From Watchers to Catchers

 
Published: Jul 29, 2016

By Megan Verfaillie, NH EPSCoR Citizen Science Intern, summer of 2016. Megan will be a sophomore at the University of New Hampshire working on a degree in Environmental Engineering.

For those that have read my bio or taken a look at my story “Keeping the Great in the Great Bay,” you’ll know that my project this summer has been to plan a volunteer citizen science project to track and capture water samples and data from two storm events in the month of July. On June 30th our team of interns, staff, and professors working on this research project in the Great Bay held a UNH Storm Watchers’ Training. A group of eight passionate and enthusiastic volunteers from New Hampshire towns and cities came and learned about the Great Bay Summer Storm Watch. We taught them about the project as a whole, storm safety, the various sampling sites, how to use a conductivity meter and most importantly how to take a water samples. The volunteers asked many great questions and after the training was finished all we could do was hope for a big storm to come our way.

The month of June had been so dry that our team was worried that we wouldn’t get a storm big enough to have an impact on the watershed. Within a week of the training however, several weather stations began to predict a big storm coming our way. The team quickly shifted into gear, making phone calls to volunteers, deploying auto sampling machines at the hard to reach sites, and getting ready to assist with storm sampling. Everything came together on the weekend of July 9th – 10th when the volunteers went out and collected samples from Oyster River (Durham, NH), Beard’s Creek (Durham, NH), and the Bellamy River (Dover, NH). Our team of interns then retrieved the samples and stored them in the lab to await processing. Overall, the weekend went very smoothly. I was amazed at the hard work and dedication of the volunteers, they truly showed that they cared about this project as much as the professors, staff and interns. They were willing to work hard to ensure that the samples were taken effectively and on time throughout the course of the storm. In the end, a total of thirty six water samples were taken at three sites by the eight volunteers and four interns.

After the storm, interns Emily Balcom and Christine Bunyon began work on filtering the samples taken by the volunteers and auto sampling machines. Emily worked out of a UNH laboratory to process samples and then dry and weigh filters to determine the amount of suspended sediments in each sample. Levels of suspended sediments may be linked to levels of bacterial contamination, so this was an important part of the data collection. In addition, Emily began work on analyzing the connections between watershed size and presence/absence of a reservoir on the levels of bacterial contamination. Christine worked on bacteria filtration at Jackson Estuarine Laboratory where she filtered each sample, put the filters onto growth plates, and incubated them for 24 hours before counting the number of bacteria colonies on each plate. Christine then performed identification of bacteria colonies by using Microbial Source Tracking (MST) to determine the types of DNA present in the bacteria. Determining the source of the contamination can improve management of watersheds by targeting specific areas in need of improvement.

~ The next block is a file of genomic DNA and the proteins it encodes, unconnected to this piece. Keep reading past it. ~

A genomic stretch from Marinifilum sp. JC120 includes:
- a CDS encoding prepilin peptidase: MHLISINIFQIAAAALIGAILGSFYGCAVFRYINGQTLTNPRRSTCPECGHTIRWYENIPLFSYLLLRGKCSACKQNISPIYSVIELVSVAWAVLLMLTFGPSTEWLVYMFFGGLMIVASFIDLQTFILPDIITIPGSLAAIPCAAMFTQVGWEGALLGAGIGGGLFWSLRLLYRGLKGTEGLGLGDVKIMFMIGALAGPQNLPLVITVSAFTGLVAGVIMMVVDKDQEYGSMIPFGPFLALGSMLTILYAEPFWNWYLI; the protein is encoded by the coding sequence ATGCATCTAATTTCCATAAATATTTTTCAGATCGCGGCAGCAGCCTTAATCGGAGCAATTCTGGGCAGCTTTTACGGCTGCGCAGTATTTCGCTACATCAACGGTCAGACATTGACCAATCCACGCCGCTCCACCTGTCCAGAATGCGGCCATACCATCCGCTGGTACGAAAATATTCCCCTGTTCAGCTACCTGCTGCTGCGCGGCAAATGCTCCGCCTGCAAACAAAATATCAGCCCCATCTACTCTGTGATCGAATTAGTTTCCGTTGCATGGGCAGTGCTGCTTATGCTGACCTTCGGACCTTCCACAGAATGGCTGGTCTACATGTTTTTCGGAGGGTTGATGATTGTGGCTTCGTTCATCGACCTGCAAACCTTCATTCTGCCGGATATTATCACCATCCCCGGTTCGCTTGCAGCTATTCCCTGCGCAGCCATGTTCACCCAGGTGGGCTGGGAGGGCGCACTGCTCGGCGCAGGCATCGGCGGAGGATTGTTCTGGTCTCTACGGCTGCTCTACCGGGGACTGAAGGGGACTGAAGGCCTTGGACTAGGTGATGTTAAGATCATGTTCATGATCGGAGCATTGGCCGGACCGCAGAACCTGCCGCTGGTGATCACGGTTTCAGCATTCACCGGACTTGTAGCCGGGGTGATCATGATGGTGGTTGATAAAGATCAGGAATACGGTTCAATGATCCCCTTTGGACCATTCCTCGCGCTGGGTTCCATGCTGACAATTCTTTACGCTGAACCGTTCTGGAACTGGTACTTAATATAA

The complete findings from this project will include analysis of all of these factors in order to gain a better idea of where the contamination is coming from and how it is transmitted into the Great Bay and beyond. As the project wraps up, the final samples are being run and the data is being compiled. It will be some time before the official report is released, but we hope that the findings from this study will encourage better care and management of the Great bay and its watershed by local governments, interest groups, and stewardship organizations. The first step to better management is better understanding, and this project has taken great strides towards understanding the effects that various factors have on bacterial contamination within the Bay.

I want to take a moment to thank all of the volunteers that helped with the storm sampling. They did phenomenal work and I was truly amazed by their enthusiasm and dedication to the project! It occurred to me afterwards just how exceptional these citizen scientists were. While most people probably saw the forecast and canceled their cookouts and trips to the zoo, these volunteers geared up to get wet and do research. The data they collected will add a whole new dimension to this research that would not have been possible without their contribution. This additional data will allow for a better understanding of what goes on in the Bay during less than optimal sampling conditions. The impact they made was very real and will make a great starting point for future research in the Great Bay!

If you want to check out more projects like this one and engage with some of the Stewardship Network: New England’s amazing volunteers, I encourage you to check out the calendar and sign up for an upcoming event! You’re sure to meet some great people and have a fun day of volunteering for nature.